While riding upon the rear platform of a crowded street car, I engaged in conversation with a Disciple brother from western Ohio. I enquired as to what was going on, and being willing to impart the desired information, he told me that the centennial convention of the Christian Church was being held in the Carnegie Institute, for which place I was bound. I made inquiry as to the faith of his church and for the distinction between his church and a people of whom I had knowledge, maintaining churches in his part of the state of Ohio and who are also designated by the denominational name of Christian. Whereupon the hobby-riding brother informed me that the people of whom I spoke were really the “New Lights” and “don’t amount to much.” Well, what I said in a brief space of time could only have been taken by an expert stenographer and I fear that I should not care to have it published for it might seem to some to be void of true Christian charity.

Brethren, is it the proper thing for us to humbly suffer these “counterfeits,” these unchristian misrepresentations, this insidious usurpation of our name? It is my conviction that we should have sent a committee, or at least an authorized representative, to Pittsburgh with authority to demand—yes, demand—that one distinctive denominational name be at once assumed by the followers of Alexander Campbell and that that name be some other than the name Christian.

One Disciple minister Informed me that they are not assuming our name; that individually they are “Christians,” but collectively, denominationally, they are “Disciples of Christ.” If this be the true attitude of their church, I move that at the next meeting of the A.C.C. we put on foot some definite movement through congressional legislation, if possible, to legally compel them to take one definite denominational name and that name some other than Christian. And In the meantime, let us create a strong sentiment In our favor by following Dr. Whitaker’s advice—“Expose it”

The truth of the matter is, we have been suffering this imposition too long already. We have become so tolerant in our eagerness to maintain a true spirit of brotherly love that we have failed in our first duty of self-protection.

Now I am sure that the brethren, especially those who know me, will not feel that I have the spirit of an unscrupulous agitator. I have the greatest love and the broadest sympathy for all true followers of our Lord Jesus Christ, but I am for the dear old Christian Church, first, last, and all the time.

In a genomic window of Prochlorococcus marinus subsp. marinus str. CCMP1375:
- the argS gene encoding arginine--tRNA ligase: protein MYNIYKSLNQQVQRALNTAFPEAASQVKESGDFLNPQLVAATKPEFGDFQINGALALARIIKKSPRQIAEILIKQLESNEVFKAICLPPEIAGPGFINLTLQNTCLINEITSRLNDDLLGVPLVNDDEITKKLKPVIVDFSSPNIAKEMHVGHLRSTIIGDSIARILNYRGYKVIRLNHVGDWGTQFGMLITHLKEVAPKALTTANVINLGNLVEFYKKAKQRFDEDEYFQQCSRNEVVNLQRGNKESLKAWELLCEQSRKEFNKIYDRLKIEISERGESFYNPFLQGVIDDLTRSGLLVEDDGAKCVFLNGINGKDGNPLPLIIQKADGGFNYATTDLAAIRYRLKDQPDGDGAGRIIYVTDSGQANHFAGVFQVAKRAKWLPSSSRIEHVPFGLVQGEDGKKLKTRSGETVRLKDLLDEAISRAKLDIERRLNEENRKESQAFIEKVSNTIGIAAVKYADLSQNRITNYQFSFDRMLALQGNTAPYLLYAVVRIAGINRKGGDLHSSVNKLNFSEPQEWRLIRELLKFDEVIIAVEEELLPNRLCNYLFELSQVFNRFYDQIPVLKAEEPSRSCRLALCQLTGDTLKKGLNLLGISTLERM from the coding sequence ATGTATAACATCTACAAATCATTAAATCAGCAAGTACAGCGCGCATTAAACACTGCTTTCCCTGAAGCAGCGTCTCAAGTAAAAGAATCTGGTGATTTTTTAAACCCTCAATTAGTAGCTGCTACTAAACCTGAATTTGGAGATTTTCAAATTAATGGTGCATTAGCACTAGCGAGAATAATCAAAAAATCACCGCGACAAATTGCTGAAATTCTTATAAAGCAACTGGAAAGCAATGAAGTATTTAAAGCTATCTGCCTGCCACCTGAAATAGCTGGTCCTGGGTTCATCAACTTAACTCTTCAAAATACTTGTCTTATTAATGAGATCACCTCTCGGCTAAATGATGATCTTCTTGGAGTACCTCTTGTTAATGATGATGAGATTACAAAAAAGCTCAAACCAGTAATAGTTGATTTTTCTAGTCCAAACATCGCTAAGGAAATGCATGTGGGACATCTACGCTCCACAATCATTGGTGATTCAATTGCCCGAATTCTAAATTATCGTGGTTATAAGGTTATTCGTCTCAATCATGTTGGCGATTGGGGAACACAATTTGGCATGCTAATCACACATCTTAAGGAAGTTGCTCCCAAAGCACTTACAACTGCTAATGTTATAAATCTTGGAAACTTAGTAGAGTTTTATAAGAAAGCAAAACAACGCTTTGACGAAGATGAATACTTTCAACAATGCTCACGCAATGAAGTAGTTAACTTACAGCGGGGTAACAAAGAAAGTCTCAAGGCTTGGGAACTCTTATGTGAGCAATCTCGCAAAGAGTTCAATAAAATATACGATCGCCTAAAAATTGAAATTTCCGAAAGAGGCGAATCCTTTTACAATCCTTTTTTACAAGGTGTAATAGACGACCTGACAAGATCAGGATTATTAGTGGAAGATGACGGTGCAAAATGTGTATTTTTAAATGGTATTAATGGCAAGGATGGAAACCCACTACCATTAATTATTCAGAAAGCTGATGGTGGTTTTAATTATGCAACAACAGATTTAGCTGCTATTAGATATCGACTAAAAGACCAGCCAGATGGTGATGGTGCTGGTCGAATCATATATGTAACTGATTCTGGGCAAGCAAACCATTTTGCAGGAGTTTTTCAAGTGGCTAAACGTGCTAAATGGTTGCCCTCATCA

W. J. Young.
Conneaut, Ohio.

Through the next several years, the Christian Connexion shrank and merged with the Congregational Church in order to continue its existence.  Then later that new group merged again with another group, and they now are known by the name “United Church of Christ.”  There is an observation to be made about what name they chose and which name they ceased using…

All this to say, while Abner Jones and Elias Smith belong, historically, to the movement to restore Christianity in the United States, and their actions resulted in many people becoming simply Christians, the next generation of their preachers were divided.  Most of them insisted on remaining separate from the “church of Christ” or the “Disciples.”  They rejected baptism’s place in the plan of salvation (Jones and Smith, by contrast, placed great importance on baptism), and as such, became enemies to the cause of restoring New Testament Christianity instead of allies fighting for it.

So, when you pick up that Restoration Movement book, and you read about the followers of Abner and Elias, and how it’s implied that they all joined into one big, happy family, you’ll shake your head.

Because now you know the rest of the story.

-Bradley S. Cobb

3 thoughts on “The Restoration Movement History that Seems to Get Ignored and Twisted”

  1. How are you, Brother? Better, I hope.
    Thank you for this and all you do in the kingdom.
    Our Wednesday Bible Study class will soon begin doing studies on various subjects. Would you consider coming to Emory, TX and making a 45 or so minute presentation on the restoration movement? We are sorely lacking in knowledge of such. I’m not an elder or a preacher, but most likely they will be pleased to hear it.

    1. Loy, See if they would be interested in a Seminar that Brad and I did a few years back. I can bring some of my restoration history archive. Brad can attest to the value of some of my very rare items.

  2. It must also be remembered that Elias Smith wavered in his theology during the early 1800s. He left the church at one point and came back a few years later. Some did not consider him of sound mind and this hurt his influence when teaching the truth after 1825. It was several years before the church would even recognize him officially as a member.
    He also made some poor business decisions which hurt his ability to publish.